A a


    • US Pronunciation
    • US IPA
    • UK Pronunciation
    • UK IPA
    • [ab-di-keyt]
    • /ˈæb dɪˌkeɪt/
    • /ˈæb.dɪ.keɪt/
    • US Pronunciation
    • US IPA
    • [ab-di-keyt]
    • /ˈæb dɪˌkeɪt/

Definitions of abdicate word

  • verb abdicate If a king or queen abdicates, he or she gives up being king or queen. 3
  • verb abdicate If you say that someone has abdicated responsibility for something, you disapprove of them because they have refused to accept responsibility for it any longer. 3
  • verb abdicate to renounce (a throne, power, responsibility, rights, etc), esp formally 3
  • verb transitive abdicate to give up formally (a high office, throne, authority, etc.) 3
  • verb transitive abdicate to surrender or repudiate (a right, responsibility, etc.) 3
  • verb without object abdicate to renounce or relinquish a throne, right, power, claim, responsibility, or the like, especially in a formal manner: The aging founder of the firm decided to abdicate. 1

Information block about the term

Origin of abdicate

First appearance:

before 1535
One of the 29% oldest English words
1535-45; < Latin abdicātus renounced (past participle of abdicāre), equivalent to ab- ab- + dicātus proclaimed (dic- (see dictum) + -ātus -ate1)

Historical Comparancy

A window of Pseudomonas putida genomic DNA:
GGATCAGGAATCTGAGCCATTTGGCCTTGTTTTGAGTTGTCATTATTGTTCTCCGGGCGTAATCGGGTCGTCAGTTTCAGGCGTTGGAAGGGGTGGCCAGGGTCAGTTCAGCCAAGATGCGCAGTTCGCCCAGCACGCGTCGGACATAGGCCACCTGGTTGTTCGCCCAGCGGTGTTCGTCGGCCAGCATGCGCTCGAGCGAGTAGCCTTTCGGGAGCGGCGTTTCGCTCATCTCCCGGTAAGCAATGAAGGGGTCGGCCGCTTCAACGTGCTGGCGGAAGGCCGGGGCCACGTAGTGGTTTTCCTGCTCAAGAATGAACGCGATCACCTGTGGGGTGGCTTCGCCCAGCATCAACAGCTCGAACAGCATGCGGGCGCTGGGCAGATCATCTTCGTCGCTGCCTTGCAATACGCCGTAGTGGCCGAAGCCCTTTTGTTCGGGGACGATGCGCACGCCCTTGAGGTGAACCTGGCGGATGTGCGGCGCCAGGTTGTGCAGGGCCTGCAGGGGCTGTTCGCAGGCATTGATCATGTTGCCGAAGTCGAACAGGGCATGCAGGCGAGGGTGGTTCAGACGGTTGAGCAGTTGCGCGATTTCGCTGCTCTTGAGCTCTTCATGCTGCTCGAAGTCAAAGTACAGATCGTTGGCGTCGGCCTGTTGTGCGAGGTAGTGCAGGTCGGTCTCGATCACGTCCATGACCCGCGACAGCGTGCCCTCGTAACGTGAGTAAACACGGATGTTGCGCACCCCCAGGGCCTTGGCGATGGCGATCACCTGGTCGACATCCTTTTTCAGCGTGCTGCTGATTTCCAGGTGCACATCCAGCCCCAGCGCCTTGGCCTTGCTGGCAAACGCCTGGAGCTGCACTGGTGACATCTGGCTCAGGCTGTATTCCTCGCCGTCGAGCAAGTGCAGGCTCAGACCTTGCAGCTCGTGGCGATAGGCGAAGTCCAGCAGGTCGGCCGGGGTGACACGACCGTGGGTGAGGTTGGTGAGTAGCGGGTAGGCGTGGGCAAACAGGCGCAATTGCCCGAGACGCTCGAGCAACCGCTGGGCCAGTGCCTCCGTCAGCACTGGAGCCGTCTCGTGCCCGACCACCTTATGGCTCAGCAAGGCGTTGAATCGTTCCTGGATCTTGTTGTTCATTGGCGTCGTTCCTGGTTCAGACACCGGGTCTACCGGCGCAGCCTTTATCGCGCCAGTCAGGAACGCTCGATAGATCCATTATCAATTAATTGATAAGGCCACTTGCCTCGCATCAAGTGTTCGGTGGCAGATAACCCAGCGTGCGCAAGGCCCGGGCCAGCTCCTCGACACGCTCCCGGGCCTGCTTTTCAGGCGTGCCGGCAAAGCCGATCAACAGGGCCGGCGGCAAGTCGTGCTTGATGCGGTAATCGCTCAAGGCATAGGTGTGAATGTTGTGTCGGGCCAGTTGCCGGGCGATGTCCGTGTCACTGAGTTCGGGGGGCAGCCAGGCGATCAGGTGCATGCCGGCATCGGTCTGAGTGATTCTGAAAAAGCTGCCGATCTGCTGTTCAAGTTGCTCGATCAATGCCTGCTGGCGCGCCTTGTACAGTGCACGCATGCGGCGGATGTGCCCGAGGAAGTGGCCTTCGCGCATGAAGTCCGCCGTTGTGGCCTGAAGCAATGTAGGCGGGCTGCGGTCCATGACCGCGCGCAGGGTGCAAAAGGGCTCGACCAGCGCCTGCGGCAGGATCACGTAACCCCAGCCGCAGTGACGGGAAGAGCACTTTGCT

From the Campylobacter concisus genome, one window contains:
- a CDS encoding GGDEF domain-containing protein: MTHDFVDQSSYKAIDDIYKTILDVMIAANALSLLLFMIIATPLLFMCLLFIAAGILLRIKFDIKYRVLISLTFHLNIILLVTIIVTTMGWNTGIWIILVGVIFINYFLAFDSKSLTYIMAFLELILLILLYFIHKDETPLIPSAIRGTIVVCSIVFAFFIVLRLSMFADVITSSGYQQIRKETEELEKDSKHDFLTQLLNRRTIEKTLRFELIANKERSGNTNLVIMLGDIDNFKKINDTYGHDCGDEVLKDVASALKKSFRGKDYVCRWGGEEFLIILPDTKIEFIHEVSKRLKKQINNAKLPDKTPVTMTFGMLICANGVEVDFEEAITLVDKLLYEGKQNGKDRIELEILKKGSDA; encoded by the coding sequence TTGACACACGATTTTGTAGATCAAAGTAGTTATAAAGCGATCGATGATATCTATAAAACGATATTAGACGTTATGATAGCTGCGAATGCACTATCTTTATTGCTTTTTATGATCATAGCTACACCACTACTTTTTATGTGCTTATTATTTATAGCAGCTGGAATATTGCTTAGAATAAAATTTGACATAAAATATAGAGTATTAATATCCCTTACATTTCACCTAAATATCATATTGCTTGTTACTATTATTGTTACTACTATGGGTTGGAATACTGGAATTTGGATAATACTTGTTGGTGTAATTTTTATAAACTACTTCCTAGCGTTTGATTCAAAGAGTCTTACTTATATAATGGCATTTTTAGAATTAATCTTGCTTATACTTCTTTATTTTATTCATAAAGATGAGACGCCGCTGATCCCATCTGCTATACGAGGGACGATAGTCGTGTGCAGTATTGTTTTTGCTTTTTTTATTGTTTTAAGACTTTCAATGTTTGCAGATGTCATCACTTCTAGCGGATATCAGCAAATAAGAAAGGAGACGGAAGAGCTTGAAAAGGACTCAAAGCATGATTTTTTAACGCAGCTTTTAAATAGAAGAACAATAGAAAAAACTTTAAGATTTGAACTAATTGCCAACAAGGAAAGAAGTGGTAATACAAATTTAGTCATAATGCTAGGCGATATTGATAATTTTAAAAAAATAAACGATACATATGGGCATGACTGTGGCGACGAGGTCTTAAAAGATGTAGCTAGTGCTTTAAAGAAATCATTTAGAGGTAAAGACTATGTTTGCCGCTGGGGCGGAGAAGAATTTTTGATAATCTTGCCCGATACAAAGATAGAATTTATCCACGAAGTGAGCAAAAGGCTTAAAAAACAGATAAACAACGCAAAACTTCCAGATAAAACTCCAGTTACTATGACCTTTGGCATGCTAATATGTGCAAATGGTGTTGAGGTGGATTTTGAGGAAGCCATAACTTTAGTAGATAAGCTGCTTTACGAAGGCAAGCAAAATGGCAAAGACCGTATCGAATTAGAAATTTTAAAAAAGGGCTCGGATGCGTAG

Parts of speech for Abdicate


abdicate popularity

A common word. It’s meaning is known to most children of preschool age. About 78% of English native speakers know the meaning and use the word.
This word is included in each student's vocabulary. Most likely there is at least one movie with this word in the title.

abdicate usage trend in Literature

This diagram is provided by Google Ngram Viewer

Synonyms for abdicate

verb abdicate

  • relinquish — to renounce or surrender (a possession, right, etc.): to relinquish the throne.
  • vacate — to give up possession or occupancy of: to vacate an apartment.
  • forgo — to abstain or refrain from; do without.
  • step down — serving to reduce or decrease voltage: a step-down transformer.
  • renounce — to give up or put aside voluntarily: to renounce worldly pleasures.

Antonyms for abdicate

verb abdicate

  • remain — to continue in the same state; continue to be as specified: to remain at peace.
  • assert — If someone asserts a fact or belief, they state it firmly.
  • challenge — A challenge is something new and difficult which requires great effort and determination.
  • claim — If you say that someone claims that something is true, you mean they say that it is true but you are not sure whether or not they are telling the truth.
  • defy — If you defy someone or something that is trying to make you behave in a particular way, you refuse to obey them and behave in that way.

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See also

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